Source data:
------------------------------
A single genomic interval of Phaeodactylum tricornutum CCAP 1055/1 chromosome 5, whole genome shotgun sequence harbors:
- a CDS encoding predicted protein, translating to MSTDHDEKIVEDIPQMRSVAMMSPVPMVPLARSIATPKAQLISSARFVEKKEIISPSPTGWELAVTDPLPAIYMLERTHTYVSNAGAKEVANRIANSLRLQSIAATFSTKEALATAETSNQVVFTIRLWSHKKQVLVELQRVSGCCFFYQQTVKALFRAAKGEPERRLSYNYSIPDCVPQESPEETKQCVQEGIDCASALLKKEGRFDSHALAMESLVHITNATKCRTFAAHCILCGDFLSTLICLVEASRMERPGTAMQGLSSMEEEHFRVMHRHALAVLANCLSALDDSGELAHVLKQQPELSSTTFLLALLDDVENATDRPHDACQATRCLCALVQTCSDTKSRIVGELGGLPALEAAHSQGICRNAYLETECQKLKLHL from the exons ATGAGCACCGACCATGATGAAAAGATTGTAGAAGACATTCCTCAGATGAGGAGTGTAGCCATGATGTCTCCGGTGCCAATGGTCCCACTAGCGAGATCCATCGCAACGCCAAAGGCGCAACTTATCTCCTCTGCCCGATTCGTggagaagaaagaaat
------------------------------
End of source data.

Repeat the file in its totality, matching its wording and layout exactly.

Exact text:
A single genomic interval of Phaeodactylum tricornutum CCAP 1055/1 chromosome 5, whole genome shotgun sequence harbors:
- a CDS encoding predicted protein, translating to MSTDHDEKIVEDIPQMRSVAMMSPVPMVPLARSIATPKAQLISSARFVEKKEIISPSPTGWELAVTDPLPAIYMLERTHTYVSNAGAKEVANRIANSLRLQSIAATFSTKEALATAETSNQVVFTIRLWSHKKQVLVELQRVSGCCFFYQQTVKALFRAAKGEPERRLSYNYSIPDCVPQESPEETKQCVQEGIDCASALLKKEGRFDSHALAMESLVHITNATKCRTFAAHCILCGDFLSTLICLVEASRMERPGTAMQGLSSMEEEHFRVMHRHALAVLANCLSALDDSGELAHVLKQQPELSSTTFLLALLDDVENATDRPHDACQATRCLCALVQTCSDTKSRIVGELGGLPALEAAHSQGICRNAYLETECQKLKLHL from the exons ATGAGCACCGACCATGATGAAAAGATTGTAGAAGACATTCCTCAGATGAGGAGTGTAGCCATGATGTCTCCGGTGCCAATGGTCCCACTAGCGAGATCCATCGCAACGCCAAAGGCGCAACTTATCTCCTCTGCCCGATTCGTggagaagaaagaaat